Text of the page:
WikiLeaks: NSA leaker Edward Snowden going to Ecuador to seek asylum
With each suspected flight, efforts to secure Snowden's return to the United States appeared more complicated if not impossible. The United States does not have an extradition treaty with Russia, but does with Cuba, Venezuela and Ecuador. Even with an extradition agreement though, any country could give Snowden a political exemption.
The likelihood that any of these countries would stop Snowden from traveling on to Ecuador seemed unlikely. While diplomatic tensions have thawed in recent years, Cuba and the United States are hardly allies after a half century of distrust.
Venezuela, too, could prove difficult. Former President Hugo Chavez was a sworn enemy of the United States and his successor, Nicolas Maduro, earlier this year called Obama "grand chief of devils." The two countries do not exchange ambassadors.
U.S. pressure on Caracas also might be problematic given its energy exports. The U.S. Energy Information Agency reports Venezuela sent the United States 900,000 barrels of crude oil each day in 2012, making it the fourth-largest foreign source of U.S. oil.
"I think 10 percent of Snowden's issues are now legal, and 90 percent political," said Douglas McNabb, an expert in international extradition and a senior principal at international criminal defense firm McNabb Associates.
Assange's lawyer, Michael Ratner, said Snowden's options aren't numerous.
"You have to have a country that's going to stand up to the United States," Ratner said. "You're not talking about a huge range of countries here."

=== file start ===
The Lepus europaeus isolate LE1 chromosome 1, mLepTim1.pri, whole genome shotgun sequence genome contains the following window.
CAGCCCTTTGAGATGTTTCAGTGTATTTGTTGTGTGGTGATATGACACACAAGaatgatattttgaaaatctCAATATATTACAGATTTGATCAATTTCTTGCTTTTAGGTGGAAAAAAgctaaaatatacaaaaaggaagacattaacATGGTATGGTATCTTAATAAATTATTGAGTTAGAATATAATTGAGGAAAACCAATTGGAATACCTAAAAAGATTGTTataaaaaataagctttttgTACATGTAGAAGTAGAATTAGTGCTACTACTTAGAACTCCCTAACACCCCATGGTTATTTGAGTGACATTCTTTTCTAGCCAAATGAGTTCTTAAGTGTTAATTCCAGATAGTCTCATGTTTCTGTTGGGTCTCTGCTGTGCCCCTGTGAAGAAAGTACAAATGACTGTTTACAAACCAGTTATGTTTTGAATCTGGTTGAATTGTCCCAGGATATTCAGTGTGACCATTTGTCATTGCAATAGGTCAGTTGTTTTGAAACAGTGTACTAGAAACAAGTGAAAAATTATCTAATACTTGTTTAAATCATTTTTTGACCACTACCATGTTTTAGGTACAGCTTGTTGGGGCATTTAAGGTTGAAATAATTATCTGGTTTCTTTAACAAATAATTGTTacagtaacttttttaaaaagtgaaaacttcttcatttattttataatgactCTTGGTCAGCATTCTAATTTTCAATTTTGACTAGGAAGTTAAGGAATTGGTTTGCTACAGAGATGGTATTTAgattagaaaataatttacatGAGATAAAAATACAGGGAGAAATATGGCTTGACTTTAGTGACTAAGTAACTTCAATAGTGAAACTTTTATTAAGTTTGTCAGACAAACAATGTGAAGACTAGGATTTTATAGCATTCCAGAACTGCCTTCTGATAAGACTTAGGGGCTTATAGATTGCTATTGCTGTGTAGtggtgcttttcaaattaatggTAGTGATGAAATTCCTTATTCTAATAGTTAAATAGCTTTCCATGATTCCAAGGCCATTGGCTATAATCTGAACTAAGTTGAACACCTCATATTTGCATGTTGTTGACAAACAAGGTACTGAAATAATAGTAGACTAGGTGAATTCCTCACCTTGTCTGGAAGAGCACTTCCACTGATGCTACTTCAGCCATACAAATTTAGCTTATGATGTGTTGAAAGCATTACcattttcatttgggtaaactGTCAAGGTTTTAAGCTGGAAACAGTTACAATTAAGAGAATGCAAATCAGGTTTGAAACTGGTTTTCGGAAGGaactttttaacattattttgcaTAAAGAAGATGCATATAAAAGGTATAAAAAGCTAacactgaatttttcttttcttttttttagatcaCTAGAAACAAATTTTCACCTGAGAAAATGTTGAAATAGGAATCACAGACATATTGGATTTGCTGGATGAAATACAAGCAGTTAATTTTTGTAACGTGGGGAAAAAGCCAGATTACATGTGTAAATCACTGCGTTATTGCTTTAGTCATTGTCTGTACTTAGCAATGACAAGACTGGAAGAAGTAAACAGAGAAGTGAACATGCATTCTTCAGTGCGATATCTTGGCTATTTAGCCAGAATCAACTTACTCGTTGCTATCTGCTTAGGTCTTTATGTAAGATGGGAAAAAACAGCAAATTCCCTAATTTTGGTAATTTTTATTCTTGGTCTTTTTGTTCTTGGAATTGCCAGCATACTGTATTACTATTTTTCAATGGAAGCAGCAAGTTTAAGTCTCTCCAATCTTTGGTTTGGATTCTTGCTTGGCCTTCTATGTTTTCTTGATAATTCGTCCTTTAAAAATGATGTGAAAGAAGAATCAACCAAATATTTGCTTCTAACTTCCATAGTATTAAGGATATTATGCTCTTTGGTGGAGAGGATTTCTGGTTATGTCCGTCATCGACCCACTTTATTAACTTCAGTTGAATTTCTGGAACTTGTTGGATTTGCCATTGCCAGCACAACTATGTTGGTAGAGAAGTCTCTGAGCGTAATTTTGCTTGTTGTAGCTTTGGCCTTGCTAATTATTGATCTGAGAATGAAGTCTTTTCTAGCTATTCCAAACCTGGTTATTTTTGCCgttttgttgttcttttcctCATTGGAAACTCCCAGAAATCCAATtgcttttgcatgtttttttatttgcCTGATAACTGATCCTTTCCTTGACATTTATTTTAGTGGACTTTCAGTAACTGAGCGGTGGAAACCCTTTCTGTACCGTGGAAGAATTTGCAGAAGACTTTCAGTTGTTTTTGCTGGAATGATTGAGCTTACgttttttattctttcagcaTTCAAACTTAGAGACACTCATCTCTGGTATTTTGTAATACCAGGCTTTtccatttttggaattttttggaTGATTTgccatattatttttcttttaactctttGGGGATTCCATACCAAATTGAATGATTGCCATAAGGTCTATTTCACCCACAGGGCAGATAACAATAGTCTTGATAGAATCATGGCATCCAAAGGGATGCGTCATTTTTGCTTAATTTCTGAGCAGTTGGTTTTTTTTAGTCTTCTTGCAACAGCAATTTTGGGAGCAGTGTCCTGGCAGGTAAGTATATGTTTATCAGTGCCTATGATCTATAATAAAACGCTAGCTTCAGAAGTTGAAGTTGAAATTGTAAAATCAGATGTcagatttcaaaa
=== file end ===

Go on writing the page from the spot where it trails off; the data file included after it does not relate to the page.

That is perhaps why Snowden first stopped in Russia, a nation with complicated relations with Washington.
Russian President Vladimir Putin is "aiding and abetting Snowden's escape," said Sen. Chuck Schumer, D-N.Y.
"Allies are supposed to treat each other in decent ways, and Putin always seems almost eager to put a finger in the eye of the United States," Schumer said. "That's not how allies should treat one another, and I think it will have serious consequences for the United States-Russia relationship."
It also wasn't clear Snowden was finished with disclosing highly classified information.
"I am very worried about what else he has," said Rep. Loretta Sanchez, a California Democrat who sits on the House Homeland Security Committee.
Sen. Dianne Feinstein, the chairwoman of the Senate Intelligence Committee, said she had been told Snowden had perhaps more than 200 sensitive documents.
Ros-Lehtinen and King spoke with CNN. Graham spoke to "Fox News Sunday." Schumer was on CNN's "State of the Union." Sanchez appeared on NBC's "Meet the Press." Feinstein was on CBS' "Face the Nation."
Associated Press White House Correspondent Julie Pace and Associated Press writers Matthew V. Lee and Frederic J. Frommer in Washington, Lynn Berry in Moscow, Kevin Chan in Hong Kong and Sylvia Hui in London contributed to this report.
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